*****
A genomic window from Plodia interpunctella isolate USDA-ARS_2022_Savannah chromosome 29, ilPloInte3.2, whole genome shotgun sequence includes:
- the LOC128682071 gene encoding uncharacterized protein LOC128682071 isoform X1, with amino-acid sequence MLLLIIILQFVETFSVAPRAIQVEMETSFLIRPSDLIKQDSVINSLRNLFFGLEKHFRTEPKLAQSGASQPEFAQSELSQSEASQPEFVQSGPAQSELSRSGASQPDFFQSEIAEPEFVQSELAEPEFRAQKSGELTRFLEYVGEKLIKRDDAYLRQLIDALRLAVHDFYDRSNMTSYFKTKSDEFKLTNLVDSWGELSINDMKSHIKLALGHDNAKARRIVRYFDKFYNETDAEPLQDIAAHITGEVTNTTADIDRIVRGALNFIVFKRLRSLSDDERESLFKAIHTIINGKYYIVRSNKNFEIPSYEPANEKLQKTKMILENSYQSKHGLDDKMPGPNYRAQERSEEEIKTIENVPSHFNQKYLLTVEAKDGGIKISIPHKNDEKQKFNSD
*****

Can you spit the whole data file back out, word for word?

A genomic window from Plodia interpunctella isolate USDA-ARS_2022_Savannah chromosome 29, ilPloInte3.2, whole genome shotgun sequence includes:
- the LOC128682071 gene encoding uncharacterized protein LOC128682071 isoform X1, with amino-acid sequence MLLLIIILQFVETFSVAPRAIQVEMETSFLIRPSDLIKQDSVINSLRNLFFGLEKHFRTEPKLAQSGASQPEFAQSELSQSEASQPEFVQSGPAQSELSRSGASQPDFFQSEIAEPEFVQSELAEPEFRAQKSGELTRFLEYVGEKLIKRDDAYLRQLIDALRLAVHDFYDRSNMTSYFKTKSDEFKLTNLVDSWGELSINDMKSHIKLALGHDNAKARRIVRYFDKFYNETDAEPLQDIAAHITGEVTNTTADIDRIVRGALNFIVFKRLRSLSDDERESLFKAIHTIINGKYYIVRSNKNFEIPSYEPANEKLQKTKMILENSYQSKHGLDDKMPGPNYRAQERSEEEIKTIENVPSHFNQKYLLTVEAKDGGIKISIPHKNDEKQKFNSD